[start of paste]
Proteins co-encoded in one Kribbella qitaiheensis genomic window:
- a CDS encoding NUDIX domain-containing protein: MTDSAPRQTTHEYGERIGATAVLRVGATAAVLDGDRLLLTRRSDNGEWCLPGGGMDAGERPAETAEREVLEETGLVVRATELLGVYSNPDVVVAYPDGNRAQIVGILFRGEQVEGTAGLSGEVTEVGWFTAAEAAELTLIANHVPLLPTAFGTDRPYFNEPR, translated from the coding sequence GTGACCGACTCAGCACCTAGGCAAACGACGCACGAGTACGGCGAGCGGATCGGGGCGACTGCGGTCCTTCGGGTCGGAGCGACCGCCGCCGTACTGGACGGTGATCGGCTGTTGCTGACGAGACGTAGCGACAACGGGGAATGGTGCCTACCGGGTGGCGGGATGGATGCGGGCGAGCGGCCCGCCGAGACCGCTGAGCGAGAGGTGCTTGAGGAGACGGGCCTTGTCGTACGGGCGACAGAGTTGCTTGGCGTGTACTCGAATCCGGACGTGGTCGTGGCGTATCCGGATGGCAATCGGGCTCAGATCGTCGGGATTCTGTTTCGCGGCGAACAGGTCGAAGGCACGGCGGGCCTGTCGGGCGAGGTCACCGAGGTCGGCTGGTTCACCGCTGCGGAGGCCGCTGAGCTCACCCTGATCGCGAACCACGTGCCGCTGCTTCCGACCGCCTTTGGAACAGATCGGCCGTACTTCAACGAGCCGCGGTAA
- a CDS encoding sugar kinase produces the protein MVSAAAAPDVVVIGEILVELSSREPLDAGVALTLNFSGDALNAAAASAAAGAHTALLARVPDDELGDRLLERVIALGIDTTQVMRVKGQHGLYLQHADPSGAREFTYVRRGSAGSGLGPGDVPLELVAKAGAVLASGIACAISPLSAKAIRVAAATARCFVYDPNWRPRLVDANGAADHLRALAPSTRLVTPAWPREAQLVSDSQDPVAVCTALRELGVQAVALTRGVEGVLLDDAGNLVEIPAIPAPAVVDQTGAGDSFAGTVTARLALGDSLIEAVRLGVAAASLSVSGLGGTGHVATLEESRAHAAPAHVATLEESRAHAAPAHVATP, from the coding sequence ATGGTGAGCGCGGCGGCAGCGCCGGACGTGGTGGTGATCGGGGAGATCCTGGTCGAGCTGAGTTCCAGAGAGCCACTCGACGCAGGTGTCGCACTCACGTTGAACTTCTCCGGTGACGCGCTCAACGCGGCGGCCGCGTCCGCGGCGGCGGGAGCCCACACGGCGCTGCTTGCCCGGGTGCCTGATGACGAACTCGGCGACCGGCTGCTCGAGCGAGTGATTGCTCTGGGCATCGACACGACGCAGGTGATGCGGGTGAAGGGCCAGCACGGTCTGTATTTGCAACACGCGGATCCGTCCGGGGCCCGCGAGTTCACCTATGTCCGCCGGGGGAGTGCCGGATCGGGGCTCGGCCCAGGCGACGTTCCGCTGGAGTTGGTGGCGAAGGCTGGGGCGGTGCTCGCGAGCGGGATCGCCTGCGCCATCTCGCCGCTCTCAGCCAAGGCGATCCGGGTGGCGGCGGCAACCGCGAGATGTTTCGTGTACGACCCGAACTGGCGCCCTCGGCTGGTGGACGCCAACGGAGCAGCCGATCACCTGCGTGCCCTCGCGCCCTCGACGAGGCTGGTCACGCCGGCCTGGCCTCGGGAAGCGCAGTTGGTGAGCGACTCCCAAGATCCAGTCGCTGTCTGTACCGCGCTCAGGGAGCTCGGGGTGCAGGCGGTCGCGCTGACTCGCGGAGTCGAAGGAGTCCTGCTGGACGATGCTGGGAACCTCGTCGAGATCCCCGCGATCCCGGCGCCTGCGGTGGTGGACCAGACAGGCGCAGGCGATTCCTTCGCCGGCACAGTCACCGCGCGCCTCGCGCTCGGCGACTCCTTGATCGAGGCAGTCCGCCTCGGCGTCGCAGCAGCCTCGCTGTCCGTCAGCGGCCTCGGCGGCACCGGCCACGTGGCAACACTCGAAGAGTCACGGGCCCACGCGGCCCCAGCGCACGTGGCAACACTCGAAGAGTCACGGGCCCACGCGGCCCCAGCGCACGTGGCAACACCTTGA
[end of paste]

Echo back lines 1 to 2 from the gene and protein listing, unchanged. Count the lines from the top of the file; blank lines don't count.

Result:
Proteins co-encoded in one Kribbella qitaiheensis genomic window:
- a CDS encoding NUDIX domain-containing protein: MTDSAPRQTTHEYGERIGATAVLRVGATAAVLDGDRLLLTRRSDNGEWCLPGGGMDAGERPAETAEREVLEETGLVVRATELLGVYSNPDVVVAYPDGNRAQIVGILFRGEQVEGTAGLSGEVTEVGWFTAAEAAELTLIANHVPLLPTAFGTDRPYFNEPR, translated from the coding sequence GTGACCGACTCAGCACCTAGGCAAACGACGCACGAGTACGGCGAGCGGATCGGGGCGACTGCGGTCCTTCGGGTCGGAGCGACCGCCGCCGTACTGGACGGTGATCGGCTGTTGCTGACGAGACGTAGCGACAACGGGGAATGGTGCCTACCGGGTGGCGGGATGGATGCGGGCGAGCGGCCCGCCGAGACCGCTGAGCGAGAGGTGCTTGAGGAGACGGGCCTTGTCGTACGGGCGACAGAGTTGCTTGGCGTGTACTCGAATCCGGACGTGGTCGTGGCGTATCCGGATGGCAATCGGGCTCAGATCGTCGGGATTCTGTTTCGCGGCGAACAGGTCGAAGGCACGGCGGGCCTGTCGGGCGAGGTCACCGAGGTCGGCTGGTTCACCGCTGCGGAGGCCGCTGAGCTCACCCTGATCGCGAACCACGTGCCGCTGCTTCCGACCGCCTTTGGAACAGATCGGCCGTACTTCAACGAGCCGCGGTAA